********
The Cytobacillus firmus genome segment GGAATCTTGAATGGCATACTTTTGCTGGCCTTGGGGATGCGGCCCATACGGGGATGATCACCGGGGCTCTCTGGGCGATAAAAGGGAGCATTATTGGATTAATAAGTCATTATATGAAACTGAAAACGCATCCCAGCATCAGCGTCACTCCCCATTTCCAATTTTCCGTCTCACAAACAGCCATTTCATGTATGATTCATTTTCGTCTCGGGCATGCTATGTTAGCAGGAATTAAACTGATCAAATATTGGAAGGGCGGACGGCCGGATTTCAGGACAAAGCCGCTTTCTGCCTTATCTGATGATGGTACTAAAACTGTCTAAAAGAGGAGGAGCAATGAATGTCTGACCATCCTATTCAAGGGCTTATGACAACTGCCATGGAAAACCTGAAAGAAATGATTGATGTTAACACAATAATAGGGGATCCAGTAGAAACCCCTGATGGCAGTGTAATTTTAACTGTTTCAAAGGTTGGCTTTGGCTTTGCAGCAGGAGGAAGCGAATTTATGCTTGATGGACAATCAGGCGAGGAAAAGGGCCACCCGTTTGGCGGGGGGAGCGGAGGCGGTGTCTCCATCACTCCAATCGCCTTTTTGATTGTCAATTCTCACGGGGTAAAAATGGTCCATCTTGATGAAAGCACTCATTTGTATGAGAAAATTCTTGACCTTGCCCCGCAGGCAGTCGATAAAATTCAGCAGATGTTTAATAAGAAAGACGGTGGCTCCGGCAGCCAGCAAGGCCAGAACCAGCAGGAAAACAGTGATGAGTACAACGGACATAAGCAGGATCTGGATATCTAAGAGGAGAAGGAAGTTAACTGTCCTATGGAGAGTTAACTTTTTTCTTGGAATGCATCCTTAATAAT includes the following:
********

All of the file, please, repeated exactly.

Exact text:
The Cytobacillus firmus genome segment GGAATCTTGAATGGCATACTTTTGCTGGCCTTGGGGATGCGGCCCATACGGGGATGATCACCGGGGCTCTCTGGGCGATAAAAGGGAGCATTATTGGATTAATAAGTCATTATATGAAACTGAAAACGCATCCCAGCATCAGCGTCACTCCCCATTTCCAATTTTCCGTCTCACAAACAGCCATTTCATGTATGATTCATTTTCGTCTCGGGCATGCTATGTTAGCAGGAATTAAACTGATCAAATATTGGAAGGGCGGACGGCCGGATTTCAGGACAAAGCCGCTTTCTGCCTTATCTGATGATGGTACTAAAACTGTCTAAAAGAGGAGGAGCAATGAATGTCTGACCATCCTATTCAAGGGCTTATGACAACTGCCATGGAAAACCTGAAAGAAATGATTGATGTTAACACAATAATAGGGGATCCAGTAGAAACCCCTGATGGCAGTGTAATTTTAACTGTTTCAAAGGTTGGCTTTGGCTTTGCAGCAGGAGGAAGCGAATTTATGCTTGATGGACAATCAGGCGAGGAAAAGGGCCACCCGTTTGGCGGGGGGAGCGGAGGCGGTGTCTCCATCACTCCAATCGCCTTTTTGATTGTCAATTCTCACGGGGTAAAAATGGTCCATCTTGATGAAAGCACTCATTTGTATGAGAAAATTCTTGACCTTGCCCCGCAGGCAGTCGATAAAATTCAGCAGATGTTTAATAAGAAAGACGGTGGCTCCGGCAGCCAGCAAGGCCAGAACCAGCAGGAAAACAGTGATGAGTACAACGGACATAAGCAGGATCTGGATATCTAAGAGGAGAAGGAAGTTAACTGTCCTATGGAGAGTTAACTTTTTTCTTGGAATGCATCCTTAATAAT includes the following: